You may want to record the interview, so remember to start by asking permission to do so. Then, you may want to keep the following items in mind:
- Help the person relax and feel comfortable before you begin your questions.
- Keep other people from the room so your interviewee is not distracted. Turn off the TV and silence phones, too, so neither of you feel compelled to respond to texts or calls in the middle of your interview.
- If you are working with an older person, limit the interview to an agreed-upon time period and then stick to it so your person doesn't tire out. If needed, schedule a second interview at a later date.
- Always ask open-ended questions. Begin your questions with those trusty "5 W's and an H": Who, What, When, Where, Why, and How. Stay away from questions that can only be answered by yes or no unless that's all you want for an answer.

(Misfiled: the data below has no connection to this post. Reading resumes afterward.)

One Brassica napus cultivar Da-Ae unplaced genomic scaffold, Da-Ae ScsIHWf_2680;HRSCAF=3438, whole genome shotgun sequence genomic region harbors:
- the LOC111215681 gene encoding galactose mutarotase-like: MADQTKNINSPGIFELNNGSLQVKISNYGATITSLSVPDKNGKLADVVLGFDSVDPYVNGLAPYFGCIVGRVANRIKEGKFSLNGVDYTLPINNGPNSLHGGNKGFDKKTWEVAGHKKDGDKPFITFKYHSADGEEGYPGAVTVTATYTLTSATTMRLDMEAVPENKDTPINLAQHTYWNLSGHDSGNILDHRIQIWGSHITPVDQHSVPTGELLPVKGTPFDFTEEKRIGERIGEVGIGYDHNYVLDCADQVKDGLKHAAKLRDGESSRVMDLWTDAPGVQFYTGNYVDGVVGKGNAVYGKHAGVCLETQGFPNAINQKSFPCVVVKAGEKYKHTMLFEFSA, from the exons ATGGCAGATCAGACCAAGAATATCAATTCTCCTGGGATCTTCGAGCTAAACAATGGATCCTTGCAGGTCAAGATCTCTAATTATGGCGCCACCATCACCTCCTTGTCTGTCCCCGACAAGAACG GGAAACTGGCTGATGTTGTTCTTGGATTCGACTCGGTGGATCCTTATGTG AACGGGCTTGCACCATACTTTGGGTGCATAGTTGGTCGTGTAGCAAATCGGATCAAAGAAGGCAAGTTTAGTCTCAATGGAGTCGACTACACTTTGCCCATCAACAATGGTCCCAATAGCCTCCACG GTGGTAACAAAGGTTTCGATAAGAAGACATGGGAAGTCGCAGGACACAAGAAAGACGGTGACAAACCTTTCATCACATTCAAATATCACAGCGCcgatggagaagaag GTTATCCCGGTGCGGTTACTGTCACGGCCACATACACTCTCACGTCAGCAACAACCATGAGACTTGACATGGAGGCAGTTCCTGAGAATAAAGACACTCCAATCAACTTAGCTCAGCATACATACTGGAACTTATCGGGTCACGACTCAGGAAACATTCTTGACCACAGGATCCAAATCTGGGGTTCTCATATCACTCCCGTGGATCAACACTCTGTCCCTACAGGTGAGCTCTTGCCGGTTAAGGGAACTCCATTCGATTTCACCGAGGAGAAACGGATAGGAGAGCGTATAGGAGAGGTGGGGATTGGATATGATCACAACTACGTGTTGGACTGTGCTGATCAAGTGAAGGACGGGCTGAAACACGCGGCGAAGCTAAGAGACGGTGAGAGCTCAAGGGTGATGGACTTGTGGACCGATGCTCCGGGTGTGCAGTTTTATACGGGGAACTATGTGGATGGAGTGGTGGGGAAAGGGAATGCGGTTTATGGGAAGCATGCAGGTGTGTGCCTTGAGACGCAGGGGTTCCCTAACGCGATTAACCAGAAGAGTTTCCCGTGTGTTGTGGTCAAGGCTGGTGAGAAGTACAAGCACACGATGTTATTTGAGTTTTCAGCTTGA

- Be careful not to put words in anyone's mouth. Phrase your questions carefully so you do not suggest the answers you want to hear.
- Be sensitive to your interviewee. If he/she seems reluctant to talk about certain subjects, stay away from them. Maybe try again another time, if it's important.
- Do not disagree with an answer that is given you, even if you know it's not correct. Arguing may shut down your interviewee.
- If a person wants to enlarge upon a subject, encourage them to do so.
- Finally, use visual aids such as old photographs, letters, and family memorabilia to stimulate memories.
Happy holidays to everyone. Your blogger/editor is taking time off to be with her own family and will be back with you in early January.